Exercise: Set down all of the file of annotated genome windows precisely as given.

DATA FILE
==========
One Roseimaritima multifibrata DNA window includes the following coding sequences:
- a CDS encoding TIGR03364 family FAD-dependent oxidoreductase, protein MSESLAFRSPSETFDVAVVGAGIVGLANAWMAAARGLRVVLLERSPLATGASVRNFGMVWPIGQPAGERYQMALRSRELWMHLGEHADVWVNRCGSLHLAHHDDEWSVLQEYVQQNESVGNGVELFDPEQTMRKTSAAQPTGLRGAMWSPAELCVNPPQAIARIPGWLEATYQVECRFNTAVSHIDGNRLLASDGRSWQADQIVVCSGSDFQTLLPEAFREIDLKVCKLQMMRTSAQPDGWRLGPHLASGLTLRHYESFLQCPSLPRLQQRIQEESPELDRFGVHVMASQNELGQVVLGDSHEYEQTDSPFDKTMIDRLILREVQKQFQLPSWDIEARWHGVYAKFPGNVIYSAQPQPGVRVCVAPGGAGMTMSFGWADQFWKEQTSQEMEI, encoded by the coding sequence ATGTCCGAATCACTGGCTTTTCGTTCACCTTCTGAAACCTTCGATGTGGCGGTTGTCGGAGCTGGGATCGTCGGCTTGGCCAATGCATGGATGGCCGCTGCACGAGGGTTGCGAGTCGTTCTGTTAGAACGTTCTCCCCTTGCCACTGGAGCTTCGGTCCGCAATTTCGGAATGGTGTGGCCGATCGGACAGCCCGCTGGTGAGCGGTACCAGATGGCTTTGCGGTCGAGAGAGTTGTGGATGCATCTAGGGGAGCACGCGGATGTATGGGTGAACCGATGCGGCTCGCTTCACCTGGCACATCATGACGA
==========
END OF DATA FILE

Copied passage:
One Roseimaritima multifibrata DNA window includes the following coding sequences:
- a CDS encoding TIGR03364 family FAD-dependent oxidoreductase, protein MSESLAFRSPSETFDVAVVGAGIVGLANAWMAAARGLRVVLLERSPLATGASVRNFGMVWPIGQPAGERYQMALRSRELWMHLGEHADVWVNRCGSLHLAHHDDEWSVLQEYVQQNESVGNGVELFDPEQTMRKTSAAQPTGLRGAMWSPAELCVNPPQAIARIPGWLEATYQVECRFNTAVSHIDGNRLLASDGRSWQADQIVVCSGSDFQTLLPEAFREIDLKVCKLQMMRTSAQPDGWRLGPHLASGLTLRHYESFLQCPSLPRLQQRIQEESPELDRFGVHVMASQNELGQVVLGDSHEYEQTDSPFDKTMIDRLILREVQKQFQLPSWDIEARWHGVYAKFPGNVIYSAQPQPGVRVCVAPGGAGMTMSFGWADQFWKEQTSQEMEI, encoded by the coding sequence ATGTCCGAATCACTGGCTTTTCGTTCACCTTCTGAAACCTTCGATGTGGCGGTTGTCGGAGCTGGGATCGTCGGCTTGGCCAATGCATGGATGGCCGCTGCACGAGGGTTGCGAGTCGTTCTGTTAGAACGTTCTCCCCTTGCCACTGGAGCTTCGGTCCGCAATTTCGGAATGGTGTGGCCGATCGGACAGCCCGCTGGTGAGCGGTACCAGATGGCTTTGCGGTCGAGAGAGTTGTGGATGCATCTAGGGGAGCACGCGGATGTATGGGTGAACCGATGCGGCTCGCTTCACCTGGCACATCATGACGA